Values are at the heart of successful employee engagement. ‘Engaging for success’ lists four enablers shown below ( Each of these ‘enablers’ has a link to employee engagement and as a manager you have a key role in influencing all of these.

Engaging for success’s four enablers What do I need to do as a manager?
Visible, empowering leadership provides a strong strategic narrative about the organisation, where it’s come from and where it’s going.

Use your values to motivate and tell a story, both internally and to the outside world.
Translate the narrative into what’s important for your business and how staff contribute to this. It’s not a one-off job. You need to keep asking how this is reflected in what we do and why, and how we deliver our services. Collect feedback and constantly review how this fits with your strategy and performance at every level of the organisation, from Board downwards. How is it reflected in your values and behaviour and what people say about these?
Engaging managers, who focus their people and give them scope, treat their people as individuals and coach and stretch their people.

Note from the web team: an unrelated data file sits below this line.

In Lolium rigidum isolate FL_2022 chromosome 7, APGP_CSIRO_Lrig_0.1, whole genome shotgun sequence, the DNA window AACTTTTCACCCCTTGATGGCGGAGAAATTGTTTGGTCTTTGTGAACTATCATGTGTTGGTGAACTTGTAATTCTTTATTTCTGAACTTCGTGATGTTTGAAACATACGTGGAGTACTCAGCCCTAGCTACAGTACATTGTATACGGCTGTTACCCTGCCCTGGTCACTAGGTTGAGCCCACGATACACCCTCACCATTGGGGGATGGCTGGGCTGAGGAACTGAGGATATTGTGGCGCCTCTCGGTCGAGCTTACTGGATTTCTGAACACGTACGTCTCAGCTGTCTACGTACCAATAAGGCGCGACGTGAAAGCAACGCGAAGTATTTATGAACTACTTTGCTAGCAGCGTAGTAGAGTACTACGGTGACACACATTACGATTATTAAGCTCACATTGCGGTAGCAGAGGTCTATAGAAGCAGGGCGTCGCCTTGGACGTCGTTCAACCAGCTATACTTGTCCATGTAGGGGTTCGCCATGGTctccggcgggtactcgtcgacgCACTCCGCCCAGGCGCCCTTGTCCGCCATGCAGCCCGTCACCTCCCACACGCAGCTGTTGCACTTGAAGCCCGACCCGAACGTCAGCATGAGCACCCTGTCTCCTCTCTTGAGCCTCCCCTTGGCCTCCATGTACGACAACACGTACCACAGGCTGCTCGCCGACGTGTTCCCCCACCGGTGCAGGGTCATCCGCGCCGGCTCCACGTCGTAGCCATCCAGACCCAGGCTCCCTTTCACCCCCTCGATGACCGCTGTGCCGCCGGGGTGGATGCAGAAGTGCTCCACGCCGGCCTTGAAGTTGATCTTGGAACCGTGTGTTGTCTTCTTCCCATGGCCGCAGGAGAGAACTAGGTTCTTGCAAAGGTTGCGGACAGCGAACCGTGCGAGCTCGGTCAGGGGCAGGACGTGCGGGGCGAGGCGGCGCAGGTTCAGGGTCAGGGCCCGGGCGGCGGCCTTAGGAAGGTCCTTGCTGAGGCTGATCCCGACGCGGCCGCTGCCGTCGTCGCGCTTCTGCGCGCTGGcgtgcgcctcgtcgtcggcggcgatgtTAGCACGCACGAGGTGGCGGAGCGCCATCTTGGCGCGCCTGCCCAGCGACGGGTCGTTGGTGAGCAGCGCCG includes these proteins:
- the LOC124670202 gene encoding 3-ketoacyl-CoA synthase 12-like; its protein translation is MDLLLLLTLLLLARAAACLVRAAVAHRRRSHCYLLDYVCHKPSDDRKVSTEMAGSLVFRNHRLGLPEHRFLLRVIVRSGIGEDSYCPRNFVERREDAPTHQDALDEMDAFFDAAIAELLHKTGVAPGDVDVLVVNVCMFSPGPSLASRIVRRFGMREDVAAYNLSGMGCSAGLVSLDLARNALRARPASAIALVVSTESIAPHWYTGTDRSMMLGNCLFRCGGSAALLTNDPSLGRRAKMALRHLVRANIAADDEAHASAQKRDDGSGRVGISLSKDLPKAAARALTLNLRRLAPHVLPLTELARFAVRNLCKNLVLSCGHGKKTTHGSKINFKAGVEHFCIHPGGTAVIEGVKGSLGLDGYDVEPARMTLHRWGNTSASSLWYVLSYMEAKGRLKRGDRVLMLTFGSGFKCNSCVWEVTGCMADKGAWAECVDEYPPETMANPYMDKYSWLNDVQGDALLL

Understand what is important to each member of your team –what they need, what they aspire to and how they perform best.
Managing is more than giving out instructions and deadlines. Explain how what is important to the organisation and you as a manager links to the work of the team and how you do it together. Understand how to meet the different individual needs of your team members within what is important to the organisation.
There is employee voice throughout the organisation, for reinforcing and challenging views, between functions and externally, and employees are seen as central to the solution.

Show in your personal and organisation values and practices that staff are listened to and their views matter.
Talk to your staff at every level and at every opportunity, both through formal channels and informally, to find out what they think is important and whether it is being met. Use focus groups and other opportunities to engage staff in what values are important, how this is being demonstrated and what is getting in the way. Use staff surveys and other feedback mechanisms to find out if staff think the values are being met. Follow up on negative feedback and engage staff on ideas for improvement and solutions.